Late season, hot fish
  |  First Published: December 2010

With Summer’s arrival the water temperature in our rivers and dams is continuing to rise, making for productive and exciting fishing this month.

The seasonal weather patterns appear to be about at least a month later than usual this year so we may not see the usual hot westerlies until after Christmas.

The rivers have been fishing really well over the past month with the bass smashing surface lures in the early mornings and again as the sun falls.

In the tidal sections I like to fish the run-out tide and work right up under the cover as the water level falls.

A very interesting by-catch over recent weeks in the Hunter and the Williams river above the weir at Seaham has been some really nice mullet, which have been absolutely nailing small surface lures almost as well as the bass.

These small topwater lures are around 35mm long and include the Heddon Teeny Torpedo, Jackson T Pivot and Koolabung Popper.

In the very low light I find solid, dark patterns best and as the day becomes a little brighter, clearer patterns become a very good option.

Once the sun gets higher, the surface bite begins to taper off and the fish move out into the main river section. Then deep crankbaits, lipless cranks and spinnerbaits work really well.

So do 40mm to 50mm blades as they can be worked over a long distance and very close to the bottom in the deeper sections.

The blades are also very productive on the long, shallow flats of the lower reaches where the bass are feeding on prawns. Quite often while targeting bass here you will encounter nice flatties and the occasional bream.

Up in the Barrington Tops there has been heaps of rain so all the streams are carrying plenty of water and fish and there is also plenty of food for the recently released 10,000 brown trout and 10,6000 rainbow trout fry.

The fish were well grown and were approaching fingerling size rather than fry and were sourced from the Dutton Hatchery near Ebor.


The fishing at Lake St Clair has been very up and down recently, which could be because of the very unpredictable weather.

But with the dam at its present healthy level there should be some nice weed areas forming around the Main Basin.

There are signs of shrimp appearing around the banks, along with schools of gudgeons and smelt. But these schools are moving around a lot and so are the bass, so where you caught fish today can be very different tomorrow.

Work the edges very early with surface lures and reaction baits and as the day progresses, head out into 5m to 6m depths with blades, spinnerbaits and deep crankbaits.

If the bite is very slow or the barometer is low or falling, working soft plastics is a very good option. Use them very close to the banks or cover, adjacent to the weed.

The Fall Brook and Carrowbrook arms have some good areas now for lure casters and bait-soakers, especially from the start of the 8-knot zones.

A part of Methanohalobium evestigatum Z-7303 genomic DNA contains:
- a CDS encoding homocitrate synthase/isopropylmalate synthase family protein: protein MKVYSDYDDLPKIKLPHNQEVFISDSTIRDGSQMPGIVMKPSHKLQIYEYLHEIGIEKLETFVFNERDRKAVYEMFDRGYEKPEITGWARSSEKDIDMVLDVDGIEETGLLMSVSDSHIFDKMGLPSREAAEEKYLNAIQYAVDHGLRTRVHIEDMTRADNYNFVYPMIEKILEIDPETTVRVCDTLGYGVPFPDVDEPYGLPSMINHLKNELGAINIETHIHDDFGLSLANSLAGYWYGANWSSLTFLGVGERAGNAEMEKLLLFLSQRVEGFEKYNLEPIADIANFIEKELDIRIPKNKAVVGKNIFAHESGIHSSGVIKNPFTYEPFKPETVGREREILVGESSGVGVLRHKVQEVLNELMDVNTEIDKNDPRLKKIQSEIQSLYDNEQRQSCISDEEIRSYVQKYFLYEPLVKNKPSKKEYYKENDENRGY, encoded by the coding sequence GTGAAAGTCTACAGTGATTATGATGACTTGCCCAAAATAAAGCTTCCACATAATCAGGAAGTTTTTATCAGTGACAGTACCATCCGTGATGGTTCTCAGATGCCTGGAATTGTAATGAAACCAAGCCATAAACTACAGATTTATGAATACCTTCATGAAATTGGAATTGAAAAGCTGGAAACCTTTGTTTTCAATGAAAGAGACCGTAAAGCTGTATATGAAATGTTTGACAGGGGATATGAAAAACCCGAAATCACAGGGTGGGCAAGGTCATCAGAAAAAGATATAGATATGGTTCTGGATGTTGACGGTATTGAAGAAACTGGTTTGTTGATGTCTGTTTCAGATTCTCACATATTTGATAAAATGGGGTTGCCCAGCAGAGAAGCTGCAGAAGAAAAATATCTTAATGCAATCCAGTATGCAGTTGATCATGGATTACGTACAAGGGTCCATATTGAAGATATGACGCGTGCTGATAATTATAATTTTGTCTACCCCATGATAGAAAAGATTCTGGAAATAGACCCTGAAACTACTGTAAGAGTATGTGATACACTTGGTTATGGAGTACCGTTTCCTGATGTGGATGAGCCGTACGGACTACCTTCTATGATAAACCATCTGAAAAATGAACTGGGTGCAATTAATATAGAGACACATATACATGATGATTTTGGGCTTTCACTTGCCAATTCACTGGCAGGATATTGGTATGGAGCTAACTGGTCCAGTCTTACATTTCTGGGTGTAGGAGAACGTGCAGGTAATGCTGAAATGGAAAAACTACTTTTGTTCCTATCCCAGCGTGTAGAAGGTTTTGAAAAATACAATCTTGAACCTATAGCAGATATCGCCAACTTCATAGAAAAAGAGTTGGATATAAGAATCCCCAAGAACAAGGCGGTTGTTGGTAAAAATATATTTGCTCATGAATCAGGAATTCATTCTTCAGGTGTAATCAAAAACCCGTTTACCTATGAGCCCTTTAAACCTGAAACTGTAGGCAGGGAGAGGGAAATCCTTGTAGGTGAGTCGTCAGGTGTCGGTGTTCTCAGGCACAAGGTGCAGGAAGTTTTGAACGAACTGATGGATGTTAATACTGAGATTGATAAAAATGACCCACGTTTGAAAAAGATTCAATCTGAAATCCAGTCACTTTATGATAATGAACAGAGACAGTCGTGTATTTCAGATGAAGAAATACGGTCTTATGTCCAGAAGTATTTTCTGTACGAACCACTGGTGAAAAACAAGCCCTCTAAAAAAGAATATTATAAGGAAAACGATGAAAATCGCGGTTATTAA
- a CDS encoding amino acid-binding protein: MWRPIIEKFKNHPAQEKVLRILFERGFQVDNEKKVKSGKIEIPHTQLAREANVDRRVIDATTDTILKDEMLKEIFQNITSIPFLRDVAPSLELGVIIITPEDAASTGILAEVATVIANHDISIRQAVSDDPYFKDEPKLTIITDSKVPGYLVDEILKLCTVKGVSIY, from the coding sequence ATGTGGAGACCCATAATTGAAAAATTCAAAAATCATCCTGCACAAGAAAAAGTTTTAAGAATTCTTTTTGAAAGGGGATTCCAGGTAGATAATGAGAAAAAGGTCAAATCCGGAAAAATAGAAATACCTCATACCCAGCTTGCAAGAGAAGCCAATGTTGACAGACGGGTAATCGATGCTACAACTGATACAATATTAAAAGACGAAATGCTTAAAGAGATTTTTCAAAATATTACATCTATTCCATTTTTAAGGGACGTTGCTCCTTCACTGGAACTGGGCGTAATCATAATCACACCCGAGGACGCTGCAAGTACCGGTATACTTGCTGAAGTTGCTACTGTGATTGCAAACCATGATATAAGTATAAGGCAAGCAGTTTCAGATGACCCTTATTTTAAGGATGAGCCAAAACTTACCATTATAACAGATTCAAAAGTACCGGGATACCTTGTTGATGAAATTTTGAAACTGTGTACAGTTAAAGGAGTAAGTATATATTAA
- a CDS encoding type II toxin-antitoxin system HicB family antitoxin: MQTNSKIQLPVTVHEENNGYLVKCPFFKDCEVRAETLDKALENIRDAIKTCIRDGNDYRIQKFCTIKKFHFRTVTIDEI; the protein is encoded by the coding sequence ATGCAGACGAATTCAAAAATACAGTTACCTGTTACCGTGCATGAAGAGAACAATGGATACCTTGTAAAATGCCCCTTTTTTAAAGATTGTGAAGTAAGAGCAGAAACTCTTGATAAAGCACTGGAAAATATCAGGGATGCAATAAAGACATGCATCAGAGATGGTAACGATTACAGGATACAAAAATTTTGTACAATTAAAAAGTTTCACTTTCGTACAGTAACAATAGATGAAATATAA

Some of the timber now has plenty of depth, around 8m – ideal to drop a nice yabby, shrimp or worm down for some catties, bass, goldens and silvers.

The bank fishing is also very good in December, with the foreshore around the camping area very good for bass and the giant catties which can be seen protecting their nests.

This dam will see some bass stocking this month via the I&I Fisheries dollar for dollar program and Singleton Fly Fishing Club and Australian Bass Tournaments.

Lake Glenbawn has been fishing fairly consistently over the past month and has been receiving some good inflow from the Barringtons, which usually makes for a very good Summer of fishing.

Over recent weeks there have been plenty of bass caught along with some goldens and silvers. The majority of the catches have been by lure with some on bait.


This month, with the lateness of the Summer season, the water temperature should reach the mid 20°s. The bass and goldens will be very active and schools of gudgeons and smelt should appear in large numbers.

These bait schools move into the shallows in low light periods when the bass and goldens feed and this is where surface lures are the best option.

As the day progresses the fish move back into the deeper water where they are best targeted with deeper presentations such as lures or plastics.

Trolling is also a very good option where the depth is around 4m-plus.

The lower section of the dam, especially around the entrance to Boat Harbour and along the big and little walls is always worth fishing. Trolling reasonably deep lures is effective, and purple is a really productive colour for December.

With the continued influx of water from the Tops, the back of the dam is holding some really nice fish and the area from Pelican Point north is well worth a try.

You can fish the banks early with lures and plastics and then work out into the timber as the sun gets higher. The timber is best fished with lipless crankbaits, spinnerbaits or plastics, while bait is also a very good option.

It is very important to use a good sounder in this area as there is some really good underwater timber cover, with schools of bait adjacent. My Lowrance HDS 8 StructureScan helps me here.

Bait fishers also do well this month on worms and yabbies off the banks in the Main Basin and around the timber in the back of the dam.

On those very hot days, trolling is a very good option to locate the bass and goldens. They can move around this dam a lot if we get the traditional hot westerlies this month.

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